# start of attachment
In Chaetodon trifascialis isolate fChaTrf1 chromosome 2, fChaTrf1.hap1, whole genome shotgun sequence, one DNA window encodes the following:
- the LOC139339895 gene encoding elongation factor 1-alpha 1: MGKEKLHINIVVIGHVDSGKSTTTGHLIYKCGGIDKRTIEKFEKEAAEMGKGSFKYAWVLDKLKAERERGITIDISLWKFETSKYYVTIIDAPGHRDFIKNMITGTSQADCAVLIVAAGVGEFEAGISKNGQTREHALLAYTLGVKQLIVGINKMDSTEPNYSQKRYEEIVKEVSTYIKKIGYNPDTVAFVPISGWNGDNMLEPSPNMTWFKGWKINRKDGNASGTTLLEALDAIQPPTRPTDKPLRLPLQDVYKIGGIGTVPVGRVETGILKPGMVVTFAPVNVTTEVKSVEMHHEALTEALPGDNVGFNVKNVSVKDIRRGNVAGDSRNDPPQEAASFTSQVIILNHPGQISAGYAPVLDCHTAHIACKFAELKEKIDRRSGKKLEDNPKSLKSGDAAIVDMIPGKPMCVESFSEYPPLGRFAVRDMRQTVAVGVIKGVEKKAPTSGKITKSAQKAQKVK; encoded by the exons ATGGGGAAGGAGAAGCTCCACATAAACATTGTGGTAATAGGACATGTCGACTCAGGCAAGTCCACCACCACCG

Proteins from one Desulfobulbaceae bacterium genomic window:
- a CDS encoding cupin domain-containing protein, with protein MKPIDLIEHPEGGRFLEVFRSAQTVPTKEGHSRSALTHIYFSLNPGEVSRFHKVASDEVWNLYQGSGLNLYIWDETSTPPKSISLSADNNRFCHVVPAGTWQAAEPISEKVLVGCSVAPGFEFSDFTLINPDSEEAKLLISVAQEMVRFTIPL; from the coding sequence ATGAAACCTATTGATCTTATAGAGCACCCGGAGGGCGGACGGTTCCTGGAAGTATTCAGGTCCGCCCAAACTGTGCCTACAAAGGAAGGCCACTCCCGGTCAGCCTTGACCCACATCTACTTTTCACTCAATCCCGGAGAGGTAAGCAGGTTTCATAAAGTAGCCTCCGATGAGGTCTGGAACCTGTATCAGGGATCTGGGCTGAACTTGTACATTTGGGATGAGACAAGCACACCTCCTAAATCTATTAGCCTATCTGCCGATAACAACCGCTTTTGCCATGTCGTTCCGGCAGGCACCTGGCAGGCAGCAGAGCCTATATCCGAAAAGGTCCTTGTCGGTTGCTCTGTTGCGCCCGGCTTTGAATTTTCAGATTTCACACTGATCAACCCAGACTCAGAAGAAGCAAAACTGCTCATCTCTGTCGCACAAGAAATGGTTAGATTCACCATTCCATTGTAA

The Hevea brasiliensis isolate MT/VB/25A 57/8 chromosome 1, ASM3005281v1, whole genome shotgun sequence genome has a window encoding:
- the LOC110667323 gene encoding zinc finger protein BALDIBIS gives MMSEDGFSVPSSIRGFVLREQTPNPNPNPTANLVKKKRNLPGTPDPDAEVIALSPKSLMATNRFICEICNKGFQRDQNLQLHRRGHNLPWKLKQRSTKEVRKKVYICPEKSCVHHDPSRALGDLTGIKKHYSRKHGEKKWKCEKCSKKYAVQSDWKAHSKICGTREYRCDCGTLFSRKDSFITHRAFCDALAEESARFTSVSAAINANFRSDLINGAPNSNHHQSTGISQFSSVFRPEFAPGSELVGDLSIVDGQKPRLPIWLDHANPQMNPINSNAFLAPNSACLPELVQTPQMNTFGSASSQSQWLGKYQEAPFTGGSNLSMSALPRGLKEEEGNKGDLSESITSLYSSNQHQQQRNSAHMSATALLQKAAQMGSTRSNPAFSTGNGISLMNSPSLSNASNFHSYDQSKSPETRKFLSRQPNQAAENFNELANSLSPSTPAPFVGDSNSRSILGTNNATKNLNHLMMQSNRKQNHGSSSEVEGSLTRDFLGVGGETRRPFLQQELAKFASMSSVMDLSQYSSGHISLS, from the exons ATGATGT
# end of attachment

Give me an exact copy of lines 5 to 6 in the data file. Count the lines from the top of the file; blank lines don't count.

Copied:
The Hevea brasiliensis isolate MT/VB/25A 57/8 chromosome 1, ASM3005281v1, whole genome shotgun sequence genome has a window encoding:
- the LOC110667323 gene encoding zinc finger protein BALDIBIS gives MMSEDGFSVPSSIRGFVLREQTPNPNPNPTANLVKKKRNLPGTPDPDAEVIALSPKSLMATNRFICEICNKGFQRDQNLQLHRRGHNLPWKLKQRSTKEVRKKVYICPEKSCVHHDPSRALGDLTGIKKHYSRKHGEKKWKCEKCSKKYAVQSDWKAHSKICGTREYRCDCGTLFSRKDSFITHRAFCDALAEESARFTSVSAAINANFRSDLINGAPNSNHHQSTGISQFSSVFRPEFAPGSELVGDLSIVDGQKPRLPIWLDHANPQMNPINSNAFLAPNSACLPELVQTPQMNTFGSASSQSQWLGKYQEAPFTGGSNLSMSALPRGLKEEEGNKGDLSESITSLYSSNQHQQQRNSAHMSATALLQKAAQMGSTRSNPAFSTGNGISLMNSPSLSNASNFHSYDQSKSPETRKFLSRQPNQAAENFNELANSLSPSTPAPFVGDSNSRSILGTNNATKNLNHLMMQSNRKQNHGSSSEVEGSLTRDFLGVGGETRRPFLQQELAKFASMSSVMDLSQYSSGHISLS, from the exons ATGATGT